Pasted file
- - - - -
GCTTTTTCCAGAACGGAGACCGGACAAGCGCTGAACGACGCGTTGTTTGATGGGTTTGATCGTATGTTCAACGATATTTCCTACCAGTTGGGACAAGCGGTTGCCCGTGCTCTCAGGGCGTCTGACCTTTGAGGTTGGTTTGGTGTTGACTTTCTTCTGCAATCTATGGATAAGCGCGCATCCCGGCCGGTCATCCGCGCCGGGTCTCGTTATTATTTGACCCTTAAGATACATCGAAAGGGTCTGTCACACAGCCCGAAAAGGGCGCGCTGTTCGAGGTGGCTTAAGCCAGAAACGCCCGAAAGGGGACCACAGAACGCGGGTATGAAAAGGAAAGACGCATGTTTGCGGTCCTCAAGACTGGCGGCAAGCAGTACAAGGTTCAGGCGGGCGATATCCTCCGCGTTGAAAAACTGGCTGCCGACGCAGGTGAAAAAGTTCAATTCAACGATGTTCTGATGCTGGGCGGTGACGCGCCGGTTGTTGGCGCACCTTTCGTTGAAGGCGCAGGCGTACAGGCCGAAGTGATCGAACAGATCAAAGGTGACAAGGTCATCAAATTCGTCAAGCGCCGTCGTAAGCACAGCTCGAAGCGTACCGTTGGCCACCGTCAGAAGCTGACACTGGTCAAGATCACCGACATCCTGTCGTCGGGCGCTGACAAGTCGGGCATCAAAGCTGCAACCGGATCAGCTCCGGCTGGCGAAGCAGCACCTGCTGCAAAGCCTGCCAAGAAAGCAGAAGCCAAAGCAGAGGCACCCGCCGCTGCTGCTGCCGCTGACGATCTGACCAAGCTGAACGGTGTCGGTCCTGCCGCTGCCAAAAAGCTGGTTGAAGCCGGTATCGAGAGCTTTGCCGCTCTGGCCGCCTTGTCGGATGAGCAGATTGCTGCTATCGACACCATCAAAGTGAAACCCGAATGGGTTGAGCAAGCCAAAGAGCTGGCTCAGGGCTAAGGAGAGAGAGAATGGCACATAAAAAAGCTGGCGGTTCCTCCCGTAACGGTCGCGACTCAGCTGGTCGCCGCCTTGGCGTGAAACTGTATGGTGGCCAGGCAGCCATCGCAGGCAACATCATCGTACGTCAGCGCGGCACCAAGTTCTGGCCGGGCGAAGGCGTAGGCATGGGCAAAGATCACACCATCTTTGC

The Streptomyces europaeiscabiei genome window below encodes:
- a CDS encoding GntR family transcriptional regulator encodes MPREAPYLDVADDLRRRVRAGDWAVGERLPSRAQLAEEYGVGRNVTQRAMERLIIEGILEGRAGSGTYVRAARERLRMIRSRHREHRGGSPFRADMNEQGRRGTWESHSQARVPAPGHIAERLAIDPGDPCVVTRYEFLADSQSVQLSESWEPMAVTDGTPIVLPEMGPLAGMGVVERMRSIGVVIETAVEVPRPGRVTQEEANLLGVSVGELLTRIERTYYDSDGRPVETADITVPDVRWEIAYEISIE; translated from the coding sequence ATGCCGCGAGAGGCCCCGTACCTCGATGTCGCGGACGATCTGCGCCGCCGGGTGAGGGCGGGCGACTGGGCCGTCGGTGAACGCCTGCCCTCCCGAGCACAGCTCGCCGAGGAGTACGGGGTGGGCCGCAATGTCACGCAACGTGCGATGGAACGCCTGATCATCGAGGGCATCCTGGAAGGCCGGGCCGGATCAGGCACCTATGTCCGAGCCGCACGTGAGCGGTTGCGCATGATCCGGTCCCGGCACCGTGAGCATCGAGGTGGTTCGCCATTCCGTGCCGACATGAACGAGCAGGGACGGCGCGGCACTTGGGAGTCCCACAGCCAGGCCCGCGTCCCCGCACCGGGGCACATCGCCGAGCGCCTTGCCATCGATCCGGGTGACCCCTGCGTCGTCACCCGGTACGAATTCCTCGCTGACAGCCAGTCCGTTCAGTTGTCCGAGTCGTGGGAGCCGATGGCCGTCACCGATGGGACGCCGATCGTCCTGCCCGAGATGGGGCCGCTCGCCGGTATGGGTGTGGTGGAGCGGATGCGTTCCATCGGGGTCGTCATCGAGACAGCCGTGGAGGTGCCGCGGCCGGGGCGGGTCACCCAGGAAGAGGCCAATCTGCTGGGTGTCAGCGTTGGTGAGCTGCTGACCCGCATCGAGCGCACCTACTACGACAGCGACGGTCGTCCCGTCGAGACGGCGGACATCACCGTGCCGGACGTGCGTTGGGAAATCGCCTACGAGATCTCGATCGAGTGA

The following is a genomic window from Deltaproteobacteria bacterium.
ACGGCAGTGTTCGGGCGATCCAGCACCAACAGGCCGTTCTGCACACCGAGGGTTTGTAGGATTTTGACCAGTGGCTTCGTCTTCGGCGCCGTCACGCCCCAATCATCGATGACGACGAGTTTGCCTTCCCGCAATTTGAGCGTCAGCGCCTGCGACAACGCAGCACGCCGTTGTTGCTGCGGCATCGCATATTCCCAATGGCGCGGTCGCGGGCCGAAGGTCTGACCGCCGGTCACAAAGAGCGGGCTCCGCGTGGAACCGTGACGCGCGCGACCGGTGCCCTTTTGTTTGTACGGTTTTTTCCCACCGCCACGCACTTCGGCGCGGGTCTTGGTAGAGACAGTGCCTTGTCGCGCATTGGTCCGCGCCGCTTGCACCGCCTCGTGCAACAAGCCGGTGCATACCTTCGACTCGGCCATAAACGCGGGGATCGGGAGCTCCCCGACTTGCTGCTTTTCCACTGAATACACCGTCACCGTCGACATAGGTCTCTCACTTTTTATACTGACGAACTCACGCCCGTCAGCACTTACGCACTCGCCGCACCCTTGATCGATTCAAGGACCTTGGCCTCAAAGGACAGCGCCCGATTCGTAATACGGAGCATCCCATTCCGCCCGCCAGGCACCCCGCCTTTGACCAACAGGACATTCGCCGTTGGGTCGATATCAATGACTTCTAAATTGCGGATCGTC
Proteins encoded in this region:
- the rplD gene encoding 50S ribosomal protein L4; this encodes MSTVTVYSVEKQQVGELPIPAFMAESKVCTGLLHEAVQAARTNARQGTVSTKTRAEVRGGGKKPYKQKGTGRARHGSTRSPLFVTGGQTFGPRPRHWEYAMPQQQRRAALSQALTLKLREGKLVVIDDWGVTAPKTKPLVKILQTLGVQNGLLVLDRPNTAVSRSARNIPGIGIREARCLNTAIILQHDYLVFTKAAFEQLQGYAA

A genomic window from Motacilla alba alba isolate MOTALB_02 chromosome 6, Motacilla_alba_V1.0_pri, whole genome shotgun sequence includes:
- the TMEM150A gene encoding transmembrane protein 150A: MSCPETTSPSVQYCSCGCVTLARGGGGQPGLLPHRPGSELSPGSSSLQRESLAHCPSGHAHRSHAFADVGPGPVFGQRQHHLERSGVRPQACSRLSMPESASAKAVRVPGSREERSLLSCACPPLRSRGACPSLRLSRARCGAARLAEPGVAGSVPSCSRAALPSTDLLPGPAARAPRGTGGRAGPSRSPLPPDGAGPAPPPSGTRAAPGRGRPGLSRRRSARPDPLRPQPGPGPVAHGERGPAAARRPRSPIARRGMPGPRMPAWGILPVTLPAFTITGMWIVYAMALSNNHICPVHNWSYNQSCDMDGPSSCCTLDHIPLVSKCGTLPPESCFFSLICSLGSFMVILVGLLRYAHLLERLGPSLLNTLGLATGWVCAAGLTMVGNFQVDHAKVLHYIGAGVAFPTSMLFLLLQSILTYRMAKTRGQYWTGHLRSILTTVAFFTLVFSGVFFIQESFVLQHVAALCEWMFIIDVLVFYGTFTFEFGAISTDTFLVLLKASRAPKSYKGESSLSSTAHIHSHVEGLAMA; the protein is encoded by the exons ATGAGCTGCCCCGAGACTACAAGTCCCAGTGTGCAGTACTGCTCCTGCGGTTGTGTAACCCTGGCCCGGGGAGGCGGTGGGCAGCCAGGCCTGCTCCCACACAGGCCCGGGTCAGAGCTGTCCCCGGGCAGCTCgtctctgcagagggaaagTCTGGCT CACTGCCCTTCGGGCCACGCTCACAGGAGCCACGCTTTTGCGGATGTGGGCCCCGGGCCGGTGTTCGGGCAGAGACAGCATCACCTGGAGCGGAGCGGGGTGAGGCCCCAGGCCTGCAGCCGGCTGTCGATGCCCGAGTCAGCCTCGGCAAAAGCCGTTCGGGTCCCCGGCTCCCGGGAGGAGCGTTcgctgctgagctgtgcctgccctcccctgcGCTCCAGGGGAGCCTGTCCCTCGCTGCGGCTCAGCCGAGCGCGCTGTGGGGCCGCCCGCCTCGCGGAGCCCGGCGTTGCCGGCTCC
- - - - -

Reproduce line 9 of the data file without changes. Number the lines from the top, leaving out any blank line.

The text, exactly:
- the TMEM150A gene encoding transmembrane protein 150A: MSCPETTSPSVQYCSCGCVTLARGGGGQPGLLPHRPGSELSPGSSSLQRESLAHCPSGHAHRSHAFADVGPGPVFGQRQHHLERSGVRPQACSRLSMPESASAKAVRVPGSREERSLLSCACPPLRSRGACPSLRLSRARCGAARLAEPGVAGSVPSCSRAALPSTDLLPGPAARAPRGTGGRAGPSRSPLPPDGAGPAPPPSGTRAAPGRGRPGLSRRRSARPDPLRPQPGPGPVAHGERGPAAARRPRSPIARRGMPGPRMPAWGILPVTLPAFTITGMWIVYAMALSNNHICPVHNWSYNQSCDMDGPSSCCTLDHIPLVSKCGTLPPESCFFSLICSLGSFMVILVGLLRYAHLLERLGPSLLNTLGLATGWVCAAGLTMVGNFQVDHAKVLHYIGAGVAFPTSMLFLLLQSILTYRMAKTRGQYWTGHLRSILTTVAFFTLVFSGVFFIQESFVLQHVAALCEWMFIIDVLVFYGTFTFEFGAISTDTFLVLLKASRAPKSYKGESSLSSTAHIHSHVEGLAMA; the protein is encoded by the exons ATGAGCTGCCCCGAGACTACAAGTCCCAGTGTGCAGTACTGCTCCTGCGGTTGTGTAACCCTGGCCCGGGGAGGCGGTGGGCAGCCAGGCCTGCTCCCACACAGGCCCGGGTCAGAGCTGTCCCCGGGCAGCTCgtctctgcagagggaaagTCTGGCT CACTGCCCTTCGGGCCACGCTCACAGGAGCCACGCTTTTGCGGATGTGGGCCCCGGGCCGGTGTTCGGGCAGAGACAGCATCACCTGGAGCGGAGCGGGGTGAGGCCCCAGGCCTGCAGCCGGCTGTCGATGCCCGAGTCAGCCTCGGCAAAAGCCGTTCGGGTCCCCGGCTCCCGGGAGGAGCGTTcgctgctgagctgtgcctgccctcccctgcGCTCCAGGGGAGCCTGTCCCTCGCTGCGGCTCAGCCGAGCGCGCTGTGGGGCCGCCCGCCTCGCGGAGCCCGGCGTTGCCGGCTCC